Shocked mortuary staff rushed Msizi Mkhize, 28, to Mahatma Gandhi Hospital, but he died about five hours later.
Now, Mkhize’s family want answers to how the blunder occurred and whether his life could have been saved if he was taken to hospital earlier.
Mkhize was hit by a car while walking home with a friend on Monday evening, according to his sister, Hlobisile.
He was allegedly declared dead at the scene by paramedics.
The incident took a dramatic turn on Tuesday morning when the family went to the mortuary to view the body, The morgue’s employee found the 28-year-old still alive in the refrigerator.
His family believe the paramedics were negligent.
“We want to know who declared him dead. Is that person experienced enough to handle and make decisions in such situations?” asked Hlobisile.
“This is painful and stressful for the family to establish that our brother and son had spent the night in the morgue,” she said.
“Somewhere, somehow someone did not do their job. We want a full explanation from all concerned,” she said.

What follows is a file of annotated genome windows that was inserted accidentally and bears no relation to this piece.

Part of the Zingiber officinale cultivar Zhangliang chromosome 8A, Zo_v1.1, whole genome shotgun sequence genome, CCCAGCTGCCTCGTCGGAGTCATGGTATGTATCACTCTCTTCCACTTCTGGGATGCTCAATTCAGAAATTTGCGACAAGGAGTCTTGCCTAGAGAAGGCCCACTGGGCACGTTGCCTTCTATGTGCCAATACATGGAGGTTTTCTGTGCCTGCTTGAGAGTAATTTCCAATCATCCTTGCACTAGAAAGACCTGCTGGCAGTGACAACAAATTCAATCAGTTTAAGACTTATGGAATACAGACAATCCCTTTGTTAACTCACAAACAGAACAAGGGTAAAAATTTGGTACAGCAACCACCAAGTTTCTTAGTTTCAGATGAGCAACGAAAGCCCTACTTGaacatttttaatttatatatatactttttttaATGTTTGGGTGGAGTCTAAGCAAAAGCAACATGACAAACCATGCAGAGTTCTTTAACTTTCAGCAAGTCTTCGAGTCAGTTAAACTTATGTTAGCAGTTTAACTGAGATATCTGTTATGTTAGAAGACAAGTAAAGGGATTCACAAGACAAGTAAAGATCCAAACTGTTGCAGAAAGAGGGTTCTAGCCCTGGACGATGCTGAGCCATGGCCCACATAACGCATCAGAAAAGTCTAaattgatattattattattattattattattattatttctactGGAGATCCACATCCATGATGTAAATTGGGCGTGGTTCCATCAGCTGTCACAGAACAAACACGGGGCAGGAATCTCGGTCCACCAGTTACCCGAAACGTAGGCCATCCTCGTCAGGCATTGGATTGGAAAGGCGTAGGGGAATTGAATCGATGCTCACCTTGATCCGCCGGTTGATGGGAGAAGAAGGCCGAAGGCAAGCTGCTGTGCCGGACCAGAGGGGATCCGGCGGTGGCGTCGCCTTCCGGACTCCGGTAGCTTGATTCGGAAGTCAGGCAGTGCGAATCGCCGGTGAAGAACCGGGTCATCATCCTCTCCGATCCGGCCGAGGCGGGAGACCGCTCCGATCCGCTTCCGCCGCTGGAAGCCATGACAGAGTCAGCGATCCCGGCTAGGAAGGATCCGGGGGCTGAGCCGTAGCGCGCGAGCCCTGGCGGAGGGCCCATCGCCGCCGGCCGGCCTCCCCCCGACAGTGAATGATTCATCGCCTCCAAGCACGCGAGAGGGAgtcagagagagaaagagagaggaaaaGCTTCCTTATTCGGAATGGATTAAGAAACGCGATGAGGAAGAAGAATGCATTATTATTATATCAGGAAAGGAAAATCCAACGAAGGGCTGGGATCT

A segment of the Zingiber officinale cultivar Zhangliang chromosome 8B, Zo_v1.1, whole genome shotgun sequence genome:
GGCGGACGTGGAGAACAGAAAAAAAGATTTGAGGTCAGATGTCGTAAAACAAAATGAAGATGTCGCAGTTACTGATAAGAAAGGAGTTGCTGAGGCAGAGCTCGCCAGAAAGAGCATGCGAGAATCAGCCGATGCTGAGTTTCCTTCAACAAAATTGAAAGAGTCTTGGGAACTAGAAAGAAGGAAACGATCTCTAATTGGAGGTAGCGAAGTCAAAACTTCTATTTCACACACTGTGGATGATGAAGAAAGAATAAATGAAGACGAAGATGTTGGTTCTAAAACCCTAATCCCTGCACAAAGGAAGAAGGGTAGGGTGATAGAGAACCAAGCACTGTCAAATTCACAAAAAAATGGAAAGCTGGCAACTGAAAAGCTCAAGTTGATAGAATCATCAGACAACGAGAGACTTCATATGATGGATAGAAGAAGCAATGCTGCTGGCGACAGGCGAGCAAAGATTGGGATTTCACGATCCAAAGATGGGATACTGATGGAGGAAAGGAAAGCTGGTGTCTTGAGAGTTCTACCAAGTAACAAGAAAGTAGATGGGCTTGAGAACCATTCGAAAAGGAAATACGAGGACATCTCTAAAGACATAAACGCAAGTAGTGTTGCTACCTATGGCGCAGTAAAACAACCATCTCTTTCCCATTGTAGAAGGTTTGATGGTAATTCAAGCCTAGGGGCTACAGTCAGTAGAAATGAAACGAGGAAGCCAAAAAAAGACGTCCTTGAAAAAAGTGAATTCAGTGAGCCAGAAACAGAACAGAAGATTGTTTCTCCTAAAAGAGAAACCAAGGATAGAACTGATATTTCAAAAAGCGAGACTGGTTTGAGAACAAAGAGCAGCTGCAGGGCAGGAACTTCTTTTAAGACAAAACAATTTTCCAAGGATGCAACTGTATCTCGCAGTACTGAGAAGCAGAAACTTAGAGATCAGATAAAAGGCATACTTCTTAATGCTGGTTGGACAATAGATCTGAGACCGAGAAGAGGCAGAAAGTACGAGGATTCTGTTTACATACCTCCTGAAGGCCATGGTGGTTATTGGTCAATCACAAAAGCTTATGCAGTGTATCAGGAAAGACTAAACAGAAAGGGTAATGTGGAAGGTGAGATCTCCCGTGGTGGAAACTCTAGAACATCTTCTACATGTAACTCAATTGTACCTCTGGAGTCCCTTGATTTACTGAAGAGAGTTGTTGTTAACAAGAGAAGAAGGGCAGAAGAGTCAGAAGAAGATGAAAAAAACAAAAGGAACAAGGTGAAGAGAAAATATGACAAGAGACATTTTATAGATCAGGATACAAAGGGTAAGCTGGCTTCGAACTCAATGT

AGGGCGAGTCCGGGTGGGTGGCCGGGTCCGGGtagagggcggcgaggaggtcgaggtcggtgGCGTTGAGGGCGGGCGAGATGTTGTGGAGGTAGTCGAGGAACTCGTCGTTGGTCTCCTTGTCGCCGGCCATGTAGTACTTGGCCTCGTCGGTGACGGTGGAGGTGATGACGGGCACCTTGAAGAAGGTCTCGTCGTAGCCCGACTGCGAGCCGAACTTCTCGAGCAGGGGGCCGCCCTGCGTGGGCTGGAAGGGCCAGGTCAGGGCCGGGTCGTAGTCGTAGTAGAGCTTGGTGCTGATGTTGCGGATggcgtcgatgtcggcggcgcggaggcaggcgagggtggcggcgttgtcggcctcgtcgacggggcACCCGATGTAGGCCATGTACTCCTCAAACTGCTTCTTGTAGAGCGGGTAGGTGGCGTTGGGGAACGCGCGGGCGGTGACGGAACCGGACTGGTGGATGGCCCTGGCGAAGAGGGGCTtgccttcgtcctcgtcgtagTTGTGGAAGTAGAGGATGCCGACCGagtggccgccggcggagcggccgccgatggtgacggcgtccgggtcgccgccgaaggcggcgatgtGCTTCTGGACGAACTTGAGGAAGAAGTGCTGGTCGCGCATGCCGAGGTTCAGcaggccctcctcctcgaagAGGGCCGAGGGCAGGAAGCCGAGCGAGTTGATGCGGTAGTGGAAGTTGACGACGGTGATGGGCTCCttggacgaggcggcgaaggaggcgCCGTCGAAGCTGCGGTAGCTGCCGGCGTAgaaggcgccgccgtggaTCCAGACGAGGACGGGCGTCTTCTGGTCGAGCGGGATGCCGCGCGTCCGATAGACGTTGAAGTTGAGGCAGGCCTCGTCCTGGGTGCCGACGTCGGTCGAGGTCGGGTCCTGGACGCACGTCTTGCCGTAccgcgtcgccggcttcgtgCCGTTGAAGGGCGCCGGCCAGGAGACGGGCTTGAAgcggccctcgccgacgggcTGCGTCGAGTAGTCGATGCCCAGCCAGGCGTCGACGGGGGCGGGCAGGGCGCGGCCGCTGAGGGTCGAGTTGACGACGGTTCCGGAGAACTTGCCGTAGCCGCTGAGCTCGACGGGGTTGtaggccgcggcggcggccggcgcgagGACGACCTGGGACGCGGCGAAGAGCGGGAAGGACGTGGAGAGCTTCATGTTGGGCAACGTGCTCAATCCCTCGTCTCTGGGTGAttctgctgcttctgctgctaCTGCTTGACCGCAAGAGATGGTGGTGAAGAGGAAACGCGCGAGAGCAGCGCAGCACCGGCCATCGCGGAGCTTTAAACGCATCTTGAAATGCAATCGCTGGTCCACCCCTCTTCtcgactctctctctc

Her father, Peter Mkhize, told the Daily News last night the family was traumatised.
“I have no words to express how I feel about what happened to my child. To spend the entire night and morning in the mortuary refrigerator is wrong.
“We arrived there at 8am to do the paperwork and view the body of my child. It was after 12pm when an employee told one of the doctors my son was alive.
“That day will forever be etched in my mind. Allow us as a family to bury our son and thereafter we can sit down and talk about our experience in detail,” he appealed.
Provincial police spokeswoman, Colonel Thandeka Mbhele, confirmed the incident.
Dr Rishigen Viranna, a general practitioner and DA MPL, on Wednesday called for a full investigation into the “horror incident at Durban’s Phoenix mortuary”.
Viranna witnessed the resuscitation process.
He commended the casualty staff for their almost five-hour attempt to resuscitate Mkhize.
He said the family had received “extensive counselling” at the hospital throughout the entire process.
“There is a concept in emergency medicine care known as the ‘Golden Hour’, where after trauma a patient has the best chance of good outcome if hospital or medical treatment is received within the first hour.
“This did not occur in this case. However, the true cause of death will be determined after a post-mortem has been completed,” he said.
He said the incident had highlighted the “extreme shortcomings” within the provincial Health Department’s EMRS and mortuary services.
Health Department head, Dr Sifiso Mtshali, said: “The department cannot comment at this stage, as it is still gathering the facts regarding this matter.”